Researchers have long known that people make decisions for irrational reasons. For example, when given a choice, most people will avoid the possibility of losing something rather than seek the possibility of gaining something.
This "loss aversion" effect is the reason most people are afraid to start their own business. Entrepreneurs, by contrast, courageously focus on the potential upside rather than the possibility of loss or rejection.
Similarly, many people make buying decisions based upon a positive attribute of a product rather than negative one, even when those attributes are the same. This is called "attribute framing."
For example, consumers are far more likely to buy soap marketed as "99% Pure" than the same soap marketed as "Only 1% Impure." Note that the two statements are factually identical.
It turns out that attribute framing may be part of our genetic heritage. A recent study of chimpanzees and bonobos in the Republic of Congo revealed that attribute framing influences their decision-making.
The study is significant for two reasons. First, the DNA of chimpanzees and bonobos are 99% similar (or 1% dissimilar, if you prefer) to human DNA. Second, great apes don't have cultures, so studying them automatically filters out the possible effect of advertising, etc. on the decision-making process.
As Christopher Krupenye, a doctoral candidate in evolutionary anthropology at Duke University, pointed out in a recent article in The Atlantic:
Because bonobos, chimpanzees, and humans all exhibit framing effects, it is unlikely that this trait evolved independently in each lineage. Instead, it appears that choice biases are evolutionarily ancient.
What's important to understand about attribute framing is that it's entirely irrational and easily bleeds into stupid decision making.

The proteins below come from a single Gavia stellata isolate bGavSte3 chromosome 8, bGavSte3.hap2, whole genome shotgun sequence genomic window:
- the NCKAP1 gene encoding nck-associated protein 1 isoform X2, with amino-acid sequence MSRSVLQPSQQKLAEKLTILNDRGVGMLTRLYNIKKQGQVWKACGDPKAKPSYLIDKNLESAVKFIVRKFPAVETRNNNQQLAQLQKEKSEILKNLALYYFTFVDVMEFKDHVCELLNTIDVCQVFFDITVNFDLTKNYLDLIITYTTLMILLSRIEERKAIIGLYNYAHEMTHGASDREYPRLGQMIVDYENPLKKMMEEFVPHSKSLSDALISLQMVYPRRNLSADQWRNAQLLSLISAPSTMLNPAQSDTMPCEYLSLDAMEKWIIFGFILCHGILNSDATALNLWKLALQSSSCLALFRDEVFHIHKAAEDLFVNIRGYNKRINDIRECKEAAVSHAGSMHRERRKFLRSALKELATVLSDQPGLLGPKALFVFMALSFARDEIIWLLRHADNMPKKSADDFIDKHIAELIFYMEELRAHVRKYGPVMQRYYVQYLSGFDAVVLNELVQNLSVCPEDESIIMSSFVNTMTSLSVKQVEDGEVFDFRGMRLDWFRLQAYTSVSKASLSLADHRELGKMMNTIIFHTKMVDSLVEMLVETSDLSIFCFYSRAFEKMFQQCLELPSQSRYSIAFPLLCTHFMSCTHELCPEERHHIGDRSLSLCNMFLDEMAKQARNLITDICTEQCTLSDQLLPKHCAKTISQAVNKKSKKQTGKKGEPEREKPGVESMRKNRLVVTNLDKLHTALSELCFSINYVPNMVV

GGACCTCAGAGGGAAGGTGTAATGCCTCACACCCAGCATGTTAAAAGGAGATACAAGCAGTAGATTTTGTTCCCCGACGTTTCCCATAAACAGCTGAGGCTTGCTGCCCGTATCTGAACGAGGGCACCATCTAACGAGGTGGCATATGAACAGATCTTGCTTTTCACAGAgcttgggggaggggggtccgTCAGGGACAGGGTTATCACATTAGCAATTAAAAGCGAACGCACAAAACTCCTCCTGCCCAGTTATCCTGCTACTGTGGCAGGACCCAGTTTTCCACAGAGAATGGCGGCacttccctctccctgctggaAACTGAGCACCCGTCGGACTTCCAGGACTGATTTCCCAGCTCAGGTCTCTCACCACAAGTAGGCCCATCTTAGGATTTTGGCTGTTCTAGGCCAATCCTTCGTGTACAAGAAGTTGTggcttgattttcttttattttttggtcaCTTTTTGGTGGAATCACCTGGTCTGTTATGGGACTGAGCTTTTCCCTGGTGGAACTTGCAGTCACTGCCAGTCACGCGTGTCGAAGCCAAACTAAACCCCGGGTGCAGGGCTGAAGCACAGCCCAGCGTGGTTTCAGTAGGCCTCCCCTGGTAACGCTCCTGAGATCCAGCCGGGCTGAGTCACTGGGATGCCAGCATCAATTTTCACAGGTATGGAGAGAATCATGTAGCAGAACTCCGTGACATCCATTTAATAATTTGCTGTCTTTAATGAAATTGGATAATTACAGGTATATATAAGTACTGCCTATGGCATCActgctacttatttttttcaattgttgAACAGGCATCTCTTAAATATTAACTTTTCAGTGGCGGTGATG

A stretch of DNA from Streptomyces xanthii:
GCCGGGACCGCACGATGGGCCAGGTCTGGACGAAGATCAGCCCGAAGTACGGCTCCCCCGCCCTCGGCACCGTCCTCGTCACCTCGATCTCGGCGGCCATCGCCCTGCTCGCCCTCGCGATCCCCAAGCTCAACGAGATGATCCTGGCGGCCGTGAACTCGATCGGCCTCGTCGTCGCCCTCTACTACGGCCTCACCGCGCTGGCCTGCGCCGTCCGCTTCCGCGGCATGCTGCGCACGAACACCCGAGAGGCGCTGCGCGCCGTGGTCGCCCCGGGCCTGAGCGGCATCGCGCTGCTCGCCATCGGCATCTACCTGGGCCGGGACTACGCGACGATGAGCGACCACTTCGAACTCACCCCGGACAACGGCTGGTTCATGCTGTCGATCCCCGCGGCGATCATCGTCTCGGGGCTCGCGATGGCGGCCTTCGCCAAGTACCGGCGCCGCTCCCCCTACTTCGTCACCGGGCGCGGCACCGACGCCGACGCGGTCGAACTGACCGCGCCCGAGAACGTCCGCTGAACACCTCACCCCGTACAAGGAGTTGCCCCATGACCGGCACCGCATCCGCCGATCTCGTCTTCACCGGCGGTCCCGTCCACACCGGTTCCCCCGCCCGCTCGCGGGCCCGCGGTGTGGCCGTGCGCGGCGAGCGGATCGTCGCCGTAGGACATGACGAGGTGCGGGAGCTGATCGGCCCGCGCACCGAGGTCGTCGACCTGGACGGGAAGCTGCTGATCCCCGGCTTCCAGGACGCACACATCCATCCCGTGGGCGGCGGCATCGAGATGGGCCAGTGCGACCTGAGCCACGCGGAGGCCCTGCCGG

Taking the soap example, consumers might favor soap sold as "95% Pure" over soap sold as "Only 1% Impure" even though the latter is the superior product. That's why advertisers and marketers can (and do) use attribute framing to create preference for inferior products.
So here's the kicker. The study unexpectedly revealed that male great apes were more susceptible to attribute framing than females. In other words, men are more likely than women to make an irrational (i.e. dumb) buying decision based upon attribute framing.
Since every business wants the most value possible from corporate expenditures, the fact that females are less susceptible to attribute framing strongly suggests that, on average, women are smarter decision-makers when comes to buying products and services.
This falls in line with other scientific observations that women in business, on average, perform better under stress, make teams more productive, and are better CEOs and hedge fund managers than their male counterparts.
Please note that all of these studies compare average performance rather than individual performance. They tell us nothing about whether it's wiser to hire female "A" over male "B".
They do tell us, however, that men who favor men over women in hiring decisions may be an example of irrational decision-making.